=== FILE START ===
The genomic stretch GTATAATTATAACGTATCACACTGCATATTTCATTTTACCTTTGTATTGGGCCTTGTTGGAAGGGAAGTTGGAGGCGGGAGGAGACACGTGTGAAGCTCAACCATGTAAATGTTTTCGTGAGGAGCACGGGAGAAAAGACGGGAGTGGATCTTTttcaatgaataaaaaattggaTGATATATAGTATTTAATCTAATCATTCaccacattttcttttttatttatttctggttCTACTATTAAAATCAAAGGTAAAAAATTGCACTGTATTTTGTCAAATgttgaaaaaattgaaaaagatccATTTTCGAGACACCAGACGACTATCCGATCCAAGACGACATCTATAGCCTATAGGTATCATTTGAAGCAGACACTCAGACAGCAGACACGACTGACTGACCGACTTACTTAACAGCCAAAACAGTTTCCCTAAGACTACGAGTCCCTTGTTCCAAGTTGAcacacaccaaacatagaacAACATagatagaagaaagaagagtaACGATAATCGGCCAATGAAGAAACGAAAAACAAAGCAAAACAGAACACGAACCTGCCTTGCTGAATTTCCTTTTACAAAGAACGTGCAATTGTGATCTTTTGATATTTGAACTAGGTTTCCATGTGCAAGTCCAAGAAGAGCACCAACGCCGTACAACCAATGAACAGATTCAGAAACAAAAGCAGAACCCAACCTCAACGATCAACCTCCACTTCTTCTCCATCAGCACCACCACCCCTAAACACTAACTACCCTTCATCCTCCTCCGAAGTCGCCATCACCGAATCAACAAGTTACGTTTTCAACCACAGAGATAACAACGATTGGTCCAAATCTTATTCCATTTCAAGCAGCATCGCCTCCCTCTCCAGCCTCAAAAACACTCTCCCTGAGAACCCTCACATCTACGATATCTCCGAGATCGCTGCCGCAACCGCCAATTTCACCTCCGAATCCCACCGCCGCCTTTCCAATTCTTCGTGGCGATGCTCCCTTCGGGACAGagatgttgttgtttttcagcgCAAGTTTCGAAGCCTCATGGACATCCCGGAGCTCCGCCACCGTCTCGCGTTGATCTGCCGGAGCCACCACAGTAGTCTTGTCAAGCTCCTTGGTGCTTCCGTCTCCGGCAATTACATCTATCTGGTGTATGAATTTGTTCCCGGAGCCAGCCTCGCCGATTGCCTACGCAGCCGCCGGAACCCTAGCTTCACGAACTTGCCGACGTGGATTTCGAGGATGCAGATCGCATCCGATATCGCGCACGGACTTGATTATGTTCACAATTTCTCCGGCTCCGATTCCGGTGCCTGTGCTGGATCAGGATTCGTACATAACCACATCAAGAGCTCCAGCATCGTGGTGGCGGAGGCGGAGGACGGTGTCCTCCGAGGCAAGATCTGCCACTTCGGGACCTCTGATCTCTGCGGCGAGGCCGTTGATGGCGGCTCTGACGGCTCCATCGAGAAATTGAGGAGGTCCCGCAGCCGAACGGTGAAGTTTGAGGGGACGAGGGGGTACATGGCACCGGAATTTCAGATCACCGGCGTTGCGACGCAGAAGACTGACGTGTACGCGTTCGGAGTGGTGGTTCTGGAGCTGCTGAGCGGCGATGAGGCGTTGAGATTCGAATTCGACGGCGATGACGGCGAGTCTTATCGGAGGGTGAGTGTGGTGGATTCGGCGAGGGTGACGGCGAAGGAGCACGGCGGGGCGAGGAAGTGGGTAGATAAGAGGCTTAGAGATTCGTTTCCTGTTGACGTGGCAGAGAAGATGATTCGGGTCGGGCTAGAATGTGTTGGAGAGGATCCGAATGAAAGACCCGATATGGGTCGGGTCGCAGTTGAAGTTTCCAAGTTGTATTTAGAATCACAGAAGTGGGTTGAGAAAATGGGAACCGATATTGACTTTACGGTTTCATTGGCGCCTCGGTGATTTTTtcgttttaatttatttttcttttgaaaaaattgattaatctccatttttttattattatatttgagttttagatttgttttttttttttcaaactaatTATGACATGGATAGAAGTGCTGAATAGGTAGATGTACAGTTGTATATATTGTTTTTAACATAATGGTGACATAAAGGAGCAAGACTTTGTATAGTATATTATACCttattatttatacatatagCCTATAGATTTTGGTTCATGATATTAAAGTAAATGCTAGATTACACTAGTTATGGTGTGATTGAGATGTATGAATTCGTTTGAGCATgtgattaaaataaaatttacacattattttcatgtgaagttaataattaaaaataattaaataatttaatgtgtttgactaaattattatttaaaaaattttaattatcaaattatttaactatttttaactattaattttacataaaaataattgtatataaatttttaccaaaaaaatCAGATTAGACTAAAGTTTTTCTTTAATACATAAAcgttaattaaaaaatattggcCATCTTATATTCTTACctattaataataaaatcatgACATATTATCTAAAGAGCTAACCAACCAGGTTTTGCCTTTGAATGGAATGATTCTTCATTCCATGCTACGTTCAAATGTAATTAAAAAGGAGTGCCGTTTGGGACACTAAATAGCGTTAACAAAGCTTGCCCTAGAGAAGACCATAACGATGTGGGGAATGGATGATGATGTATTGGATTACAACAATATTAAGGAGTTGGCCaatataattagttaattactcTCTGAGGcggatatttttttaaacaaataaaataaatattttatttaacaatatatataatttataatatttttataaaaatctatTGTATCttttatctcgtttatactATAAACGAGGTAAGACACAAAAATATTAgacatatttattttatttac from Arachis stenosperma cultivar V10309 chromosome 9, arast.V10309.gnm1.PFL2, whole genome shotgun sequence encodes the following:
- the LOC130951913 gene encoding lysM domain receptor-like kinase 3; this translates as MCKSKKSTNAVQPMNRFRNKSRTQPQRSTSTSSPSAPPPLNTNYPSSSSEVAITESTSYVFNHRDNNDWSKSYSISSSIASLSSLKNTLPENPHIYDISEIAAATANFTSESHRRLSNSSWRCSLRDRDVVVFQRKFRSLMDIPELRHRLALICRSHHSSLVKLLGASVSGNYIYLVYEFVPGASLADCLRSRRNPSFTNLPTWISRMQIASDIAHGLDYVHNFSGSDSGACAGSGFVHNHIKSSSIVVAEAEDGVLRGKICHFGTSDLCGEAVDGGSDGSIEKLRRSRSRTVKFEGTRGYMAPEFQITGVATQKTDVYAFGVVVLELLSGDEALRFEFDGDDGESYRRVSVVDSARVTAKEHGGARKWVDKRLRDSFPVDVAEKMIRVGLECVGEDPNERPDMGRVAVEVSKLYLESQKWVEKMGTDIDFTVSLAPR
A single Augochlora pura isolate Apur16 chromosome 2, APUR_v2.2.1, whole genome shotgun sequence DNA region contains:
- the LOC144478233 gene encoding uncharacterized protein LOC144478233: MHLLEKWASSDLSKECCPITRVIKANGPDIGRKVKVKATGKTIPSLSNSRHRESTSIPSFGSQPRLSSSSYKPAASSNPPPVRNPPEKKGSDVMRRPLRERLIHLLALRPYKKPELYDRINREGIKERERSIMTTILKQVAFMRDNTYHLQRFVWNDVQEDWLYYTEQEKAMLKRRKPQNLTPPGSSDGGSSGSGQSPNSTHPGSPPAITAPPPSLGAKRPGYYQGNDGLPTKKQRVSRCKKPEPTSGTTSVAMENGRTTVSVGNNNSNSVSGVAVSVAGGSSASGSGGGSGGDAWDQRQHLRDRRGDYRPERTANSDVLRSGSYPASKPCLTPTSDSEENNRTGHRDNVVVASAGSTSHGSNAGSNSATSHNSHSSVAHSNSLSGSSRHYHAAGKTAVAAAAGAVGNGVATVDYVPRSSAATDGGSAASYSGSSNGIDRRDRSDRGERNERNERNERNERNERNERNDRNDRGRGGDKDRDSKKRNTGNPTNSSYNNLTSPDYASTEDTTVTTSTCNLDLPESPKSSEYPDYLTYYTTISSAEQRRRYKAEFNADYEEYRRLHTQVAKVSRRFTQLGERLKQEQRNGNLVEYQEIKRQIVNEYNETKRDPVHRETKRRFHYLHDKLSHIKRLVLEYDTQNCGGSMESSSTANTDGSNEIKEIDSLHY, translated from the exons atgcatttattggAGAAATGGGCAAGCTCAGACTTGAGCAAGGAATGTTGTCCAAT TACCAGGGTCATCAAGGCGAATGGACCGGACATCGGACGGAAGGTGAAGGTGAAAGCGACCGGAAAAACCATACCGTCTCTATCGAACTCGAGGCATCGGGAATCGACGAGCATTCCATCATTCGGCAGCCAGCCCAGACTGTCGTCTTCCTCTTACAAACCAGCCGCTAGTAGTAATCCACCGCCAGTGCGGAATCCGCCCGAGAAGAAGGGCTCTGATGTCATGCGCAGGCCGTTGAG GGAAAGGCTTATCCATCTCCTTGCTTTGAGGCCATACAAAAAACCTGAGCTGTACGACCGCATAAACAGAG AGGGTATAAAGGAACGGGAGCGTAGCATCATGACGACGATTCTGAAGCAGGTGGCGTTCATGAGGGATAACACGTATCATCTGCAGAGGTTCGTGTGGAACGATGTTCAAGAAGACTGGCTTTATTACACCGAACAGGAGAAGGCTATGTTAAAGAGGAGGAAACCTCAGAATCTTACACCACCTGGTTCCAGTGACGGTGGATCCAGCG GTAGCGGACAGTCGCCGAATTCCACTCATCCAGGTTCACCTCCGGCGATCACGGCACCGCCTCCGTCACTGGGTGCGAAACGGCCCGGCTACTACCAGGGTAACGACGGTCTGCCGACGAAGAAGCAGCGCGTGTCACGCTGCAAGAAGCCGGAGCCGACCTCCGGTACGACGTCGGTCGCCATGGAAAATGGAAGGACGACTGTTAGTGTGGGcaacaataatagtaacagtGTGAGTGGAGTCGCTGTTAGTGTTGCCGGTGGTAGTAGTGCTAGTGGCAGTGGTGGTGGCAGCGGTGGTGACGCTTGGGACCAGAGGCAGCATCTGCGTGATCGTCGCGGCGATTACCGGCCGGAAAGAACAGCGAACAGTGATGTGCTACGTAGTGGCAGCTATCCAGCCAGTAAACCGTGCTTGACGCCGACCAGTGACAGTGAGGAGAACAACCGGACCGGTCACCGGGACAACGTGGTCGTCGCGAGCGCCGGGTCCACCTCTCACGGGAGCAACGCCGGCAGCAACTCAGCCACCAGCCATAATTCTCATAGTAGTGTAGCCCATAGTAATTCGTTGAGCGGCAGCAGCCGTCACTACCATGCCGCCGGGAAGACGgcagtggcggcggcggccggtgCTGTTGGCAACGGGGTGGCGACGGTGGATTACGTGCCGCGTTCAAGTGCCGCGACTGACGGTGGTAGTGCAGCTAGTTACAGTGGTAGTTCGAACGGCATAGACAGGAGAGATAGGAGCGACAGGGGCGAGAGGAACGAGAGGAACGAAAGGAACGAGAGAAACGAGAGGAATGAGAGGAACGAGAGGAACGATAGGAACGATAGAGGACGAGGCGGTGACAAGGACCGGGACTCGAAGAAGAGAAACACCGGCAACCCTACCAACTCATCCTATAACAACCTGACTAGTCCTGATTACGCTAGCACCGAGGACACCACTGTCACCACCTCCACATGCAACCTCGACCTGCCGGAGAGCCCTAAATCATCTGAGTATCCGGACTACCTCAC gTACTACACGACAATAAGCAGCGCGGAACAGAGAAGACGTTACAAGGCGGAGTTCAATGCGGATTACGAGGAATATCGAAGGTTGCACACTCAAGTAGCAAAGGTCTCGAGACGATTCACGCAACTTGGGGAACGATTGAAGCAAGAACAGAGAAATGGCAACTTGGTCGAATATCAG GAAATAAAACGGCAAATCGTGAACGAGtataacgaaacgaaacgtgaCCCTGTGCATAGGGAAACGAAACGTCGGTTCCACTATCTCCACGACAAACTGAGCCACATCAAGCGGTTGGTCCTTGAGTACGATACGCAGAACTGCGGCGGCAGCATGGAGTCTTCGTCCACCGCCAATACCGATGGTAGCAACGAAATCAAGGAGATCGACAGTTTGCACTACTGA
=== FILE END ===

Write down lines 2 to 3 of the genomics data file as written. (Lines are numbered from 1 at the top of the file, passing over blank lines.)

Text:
- the LOC130951913 gene encoding lysM domain receptor-like kinase 3; this translates as MCKSKKSTNAVQPMNRFRNKSRTQPQRSTSTSSPSAPPPLNTNYPSSSSEVAITESTSYVFNHRDNNDWSKSYSISSSIASLSSLKNTLPENPHIYDISEIAAATANFTSESHRRLSNSSWRCSLRDRDVVVFQRKFRSLMDIPELRHRLALICRSHHSSLVKLLGASVSGNYIYLVYEFVPGASLADCLRSRRNPSFTNLPTWISRMQIASDIAHGLDYVHNFSGSDSGACAGSGFVHNHIKSSSIVVAEAEDGVLRGKICHFGTSDLCGEAVDGGSDGSIEKLRRSRSRTVKFEGTRGYMAPEFQITGVATQKTDVYAFGVVVLELLSGDEALRFEFDGDDGESYRRVSVVDSARVTAKEHGGARKWVDKRLRDSFPVDVAEKMIRVGLECVGEDPNERPDMGRVAVEVSKLYLESQKWVEKMGTDIDFTVSLAPR
A single Augochlora pura isolate Apur16 chromosome 2, APUR_v2.2.1, whole genome shotgun sequence DNA region contains: